The Riverina's health services are preparing for an expected spike in cases of COVID-19 across the region, following the diagnosis of 13 cases in the past week.
Jill Ludford, chief executive of the Murrumbidgee Local Health District said on Thursday that there would be an expected "doubling of the numbers every three days".
"There are three new cases that have been tested positive since yesterday [Wednesday]," Ms Ludford said.
"At the moment we've got people with mild to moderate symptoms but we know that in the coming weeks, and probably two very short weeks, we are going to see people who are sicker and sicker."
Elderly residents, those with weakened immunity and the region's Indigenous population are among those of greatest concern to the MLHD.
"If we do nothing, we will get more and more sick people. So this is an absolute plea to everyone of you to please follow the restrictions that have been put forward by our government," Ms Ludford said.
"That means staying at home. When I drove down Baylis Street the other day, why were all those people out as if it's business as usual? People need to be at home unless they have essential things they are doing such as [grocery] shopping or going to the doctor."
It was a sentiment that was echoed by independent state member for Wagga, Dr Joe McGirr, who joined Ms Ludford in addressing the crisis.
"We've now gone from the bushfire crisis to the COVID crisis and our responses is ramping up," Dr McGirr said.
"This is serious. We have activated the disaster response to cope with this. Stay at home, wash your hands and if you're sick, isolate.
"I'm asking the community to stop thinking about how you can get around the restrictions and start working with them."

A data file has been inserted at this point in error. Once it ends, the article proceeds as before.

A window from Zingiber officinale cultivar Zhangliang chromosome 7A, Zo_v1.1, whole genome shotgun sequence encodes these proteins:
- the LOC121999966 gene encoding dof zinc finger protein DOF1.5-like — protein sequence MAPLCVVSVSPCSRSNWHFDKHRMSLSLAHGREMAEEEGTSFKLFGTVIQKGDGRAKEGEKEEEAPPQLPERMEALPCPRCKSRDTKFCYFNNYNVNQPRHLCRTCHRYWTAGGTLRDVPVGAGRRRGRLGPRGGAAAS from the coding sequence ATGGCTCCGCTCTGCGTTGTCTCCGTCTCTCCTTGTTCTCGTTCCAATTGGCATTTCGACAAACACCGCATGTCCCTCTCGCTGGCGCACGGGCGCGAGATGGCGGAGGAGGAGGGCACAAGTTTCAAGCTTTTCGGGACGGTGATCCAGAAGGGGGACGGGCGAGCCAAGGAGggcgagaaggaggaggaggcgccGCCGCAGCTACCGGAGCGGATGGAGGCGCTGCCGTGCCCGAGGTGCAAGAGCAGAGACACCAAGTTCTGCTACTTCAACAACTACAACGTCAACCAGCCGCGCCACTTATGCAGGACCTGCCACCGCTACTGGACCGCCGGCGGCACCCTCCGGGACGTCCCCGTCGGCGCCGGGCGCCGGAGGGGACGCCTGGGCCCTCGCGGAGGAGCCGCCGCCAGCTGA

There are three confirmed cases in Wagga, four in Albury, two in Federation LGA, two in Greater Hume, one in Griffith and one in Cootamundra-Gundagai LGA.
Ms Ludford could not expand on the specifics of the cases, in terms of their exact locality within the larger government areas.
But she said that each case so far is currently being treated at home while the patients adhere to a 14-day isolation.
"All of them have recently travelled overseas or been in contact with somebody else that has been only three of them have been on a cruise ship," she said.
The MLHD will trace the indoor places each patient has recently attended for more than two hours, and will contact anyone who has had more than 15 minutes close contact with the confirmed cases.
"People will have a daily check-up where we call them, see how they're travelling, doing a welfare check and [they will be] cared for through their GP or through the health services, depending on what their needs are," she said.
Over a 1000 tests have been conducted in the region, with new screening clinics to be set up in Deniliquin and Cootamundra soon.
The hope is to be able to treat most of the cases within the home to avoid placing stress on the region's 31 hospitals.
"We have engaged virtual technology to be able to have hospitals in the home," Ms Ludford said.
"We will absolutely save our base hospitals for those who need critical care."
The MLHD has also requested additional resources, including hospital ventilators, that will double the health network's ability to deal with more severe cases.
"The COVID-19 pandemic is actually one of the greatest threats that this community has faced," Ms Ludford said.
"There are simple things we can do in changing our behaviours that will change the outcomes of this virus."